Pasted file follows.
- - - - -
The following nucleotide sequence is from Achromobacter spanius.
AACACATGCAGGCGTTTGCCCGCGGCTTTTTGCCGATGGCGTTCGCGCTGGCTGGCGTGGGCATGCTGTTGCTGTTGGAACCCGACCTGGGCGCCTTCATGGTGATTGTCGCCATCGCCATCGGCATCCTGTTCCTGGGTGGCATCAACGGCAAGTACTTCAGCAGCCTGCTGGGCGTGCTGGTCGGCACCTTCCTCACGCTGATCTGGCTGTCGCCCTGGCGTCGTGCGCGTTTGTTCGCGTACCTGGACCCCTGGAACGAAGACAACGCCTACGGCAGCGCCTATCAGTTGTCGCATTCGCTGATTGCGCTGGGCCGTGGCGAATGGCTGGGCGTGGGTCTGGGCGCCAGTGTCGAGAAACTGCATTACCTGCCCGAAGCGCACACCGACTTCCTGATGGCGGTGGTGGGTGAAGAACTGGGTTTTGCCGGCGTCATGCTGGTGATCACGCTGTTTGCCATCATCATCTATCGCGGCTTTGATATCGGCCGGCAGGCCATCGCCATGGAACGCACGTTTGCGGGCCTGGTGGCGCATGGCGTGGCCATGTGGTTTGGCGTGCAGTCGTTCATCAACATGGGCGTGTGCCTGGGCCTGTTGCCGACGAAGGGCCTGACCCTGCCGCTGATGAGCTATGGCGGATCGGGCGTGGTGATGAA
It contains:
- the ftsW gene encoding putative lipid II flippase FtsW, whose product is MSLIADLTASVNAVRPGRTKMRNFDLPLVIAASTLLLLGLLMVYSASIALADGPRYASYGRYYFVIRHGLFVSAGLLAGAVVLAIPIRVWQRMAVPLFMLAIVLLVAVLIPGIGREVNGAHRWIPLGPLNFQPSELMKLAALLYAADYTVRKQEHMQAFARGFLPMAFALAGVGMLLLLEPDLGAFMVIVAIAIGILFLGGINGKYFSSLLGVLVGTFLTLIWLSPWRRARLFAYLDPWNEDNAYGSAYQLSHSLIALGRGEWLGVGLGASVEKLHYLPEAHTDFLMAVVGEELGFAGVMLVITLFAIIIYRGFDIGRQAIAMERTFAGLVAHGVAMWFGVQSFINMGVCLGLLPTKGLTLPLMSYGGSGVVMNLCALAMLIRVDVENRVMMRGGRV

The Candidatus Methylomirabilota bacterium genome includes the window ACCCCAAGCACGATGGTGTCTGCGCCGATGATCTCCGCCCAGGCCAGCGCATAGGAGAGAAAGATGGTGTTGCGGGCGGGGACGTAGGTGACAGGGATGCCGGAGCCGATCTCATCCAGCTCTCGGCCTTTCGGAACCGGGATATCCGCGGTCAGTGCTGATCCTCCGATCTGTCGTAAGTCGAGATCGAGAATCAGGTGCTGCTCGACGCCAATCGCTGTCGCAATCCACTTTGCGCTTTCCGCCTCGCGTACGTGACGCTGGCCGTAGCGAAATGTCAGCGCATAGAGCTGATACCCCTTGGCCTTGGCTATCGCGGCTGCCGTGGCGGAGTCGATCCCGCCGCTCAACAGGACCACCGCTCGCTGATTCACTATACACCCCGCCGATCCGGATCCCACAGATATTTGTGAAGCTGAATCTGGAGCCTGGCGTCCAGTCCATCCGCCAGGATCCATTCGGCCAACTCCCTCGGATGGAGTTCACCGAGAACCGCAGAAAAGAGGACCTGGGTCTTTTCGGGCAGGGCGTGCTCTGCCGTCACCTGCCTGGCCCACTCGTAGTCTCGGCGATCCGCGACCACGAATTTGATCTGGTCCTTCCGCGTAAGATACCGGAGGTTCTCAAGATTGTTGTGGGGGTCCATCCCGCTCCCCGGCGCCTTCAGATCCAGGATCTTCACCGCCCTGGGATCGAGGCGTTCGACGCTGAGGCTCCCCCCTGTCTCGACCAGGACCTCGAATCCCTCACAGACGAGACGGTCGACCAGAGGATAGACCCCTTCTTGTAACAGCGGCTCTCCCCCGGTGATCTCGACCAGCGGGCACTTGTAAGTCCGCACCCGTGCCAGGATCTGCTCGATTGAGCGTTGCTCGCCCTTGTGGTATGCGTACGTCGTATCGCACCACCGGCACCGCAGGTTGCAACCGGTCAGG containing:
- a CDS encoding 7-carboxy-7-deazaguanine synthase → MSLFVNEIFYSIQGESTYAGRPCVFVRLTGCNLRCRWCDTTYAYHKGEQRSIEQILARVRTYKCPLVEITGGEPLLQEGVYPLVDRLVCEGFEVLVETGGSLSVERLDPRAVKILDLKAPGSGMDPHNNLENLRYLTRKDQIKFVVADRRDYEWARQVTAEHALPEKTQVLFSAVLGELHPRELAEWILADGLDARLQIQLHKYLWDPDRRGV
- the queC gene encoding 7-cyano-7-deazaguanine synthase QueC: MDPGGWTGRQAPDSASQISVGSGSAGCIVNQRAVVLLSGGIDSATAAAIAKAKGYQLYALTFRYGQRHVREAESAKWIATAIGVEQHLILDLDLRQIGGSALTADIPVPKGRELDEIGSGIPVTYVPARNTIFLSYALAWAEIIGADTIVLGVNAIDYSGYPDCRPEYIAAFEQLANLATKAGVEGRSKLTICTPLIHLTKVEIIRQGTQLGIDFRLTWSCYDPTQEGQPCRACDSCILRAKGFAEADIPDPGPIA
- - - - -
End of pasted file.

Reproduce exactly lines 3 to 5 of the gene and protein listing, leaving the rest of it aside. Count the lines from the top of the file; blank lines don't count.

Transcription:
It contains:
- the ftsW gene encoding putative lipid II flippase FtsW, whose product is MSLIADLTASVNAVRPGRTKMRNFDLPLVIAASTLLLLGLLMVYSASIALADGPRYASYGRYYFVIRHGLFVSAGLLAGAVVLAIPIRVWQRMAVPLFMLAIVLLVAVLIPGIGREVNGAHRWIPLGPLNFQPSELMKLAALLYAADYTVRKQEHMQAFARGFLPMAFALAGVGMLLLLEPDLGAFMVIVAIAIGILFLGGINGKYFSSLLGVLVGTFLTLIWLSPWRRARLFAYLDPWNEDNAYGSAYQLSHSLIALGRGEWLGVGLGASVEKLHYLPEAHTDFLMAVVGEELGFAGVMLVITLFAIIIYRGFDIGRQAIAMERTFAGLVAHGVAMWFGVQSFINMGVCLGLLPTKGLTLPLMSYGGSGVVMNLCALAMLIRVDVENRVMMRGGRV

The Candidatus Methylomirabilota bacterium genome includes the window ACCCCAAGCACGATGGTGTCTGCGCCGATGATCTCCGCCCAGGCCAGCGCATAGGAGAGAAAGATGGTGTTGCGGGCGGGGACGTAGGTGACAGGGATGCCGGAGCCGATCTCATCCAGCTCTCGGCCTTTCGGAACCGGGATATCCGCGGTCAGTGCTGATCCTCCGATCTGTCGTAAGTCGAGATCGAGAATCAGGTGCTGCTCGACGCCAATCGCTGTCGCAATCCACTTTGCGCTTTCCGCCTCGCGTACGTGACGCTGGCCGTAGCGAAATGTCAGCGCATAGAGCTGATACCCCTTGGCCTTGGCTATCGCGGCTGCCGTGGCGGAGTCGATCCCGCCGCTCAACAGGACCACCGCTCGCTGATTCACTATACACCCCGCCGATCCGGATCCCACAGATATTTGTGAAGCTGAATCTGGAGCCTGGCGTCCAGTCCATCCGCCAGGATCCATTCGGCCAACTCCCTCGGATGGAGTTCACCGAGAACCGCAGAAAAGAGGACCTGGGTCTTTTCGGGCAGGGCGTGCTCTGCCGTCACCTGCCTGGCCCACTCGTAGTCTCGGCGATCCGCGACCACGAATTTGATCTGGTCCTTCCGCGTAAGATACCGGAGGTTCTCAAGATTGTTGTGGGGGTCCATCCCGCTCCCCGGCGCCTTCAGATCCAGGATCTTCACCGCCCTGGGATCGAGGCGTTCGACGCTGAGGCTCCCCCCTGTCTCGACCAGGACCTCGAATCCCTCACAGACGAGACGGTCGACCAGAGGATAGACCCCTTCTTGTAACAGCGGCTCTCCCCCGGTGATCTCGACCAGCGGGCACTTGTAAGTCCGCACCCGTGCCAGGATCTGCTCGATTGAGCGTTGCTCGCCCTTGTGGTATGCGTACGTCGTATCGCACCACCGGCACCGCAGGTTGCAACCGGTCAGG containing: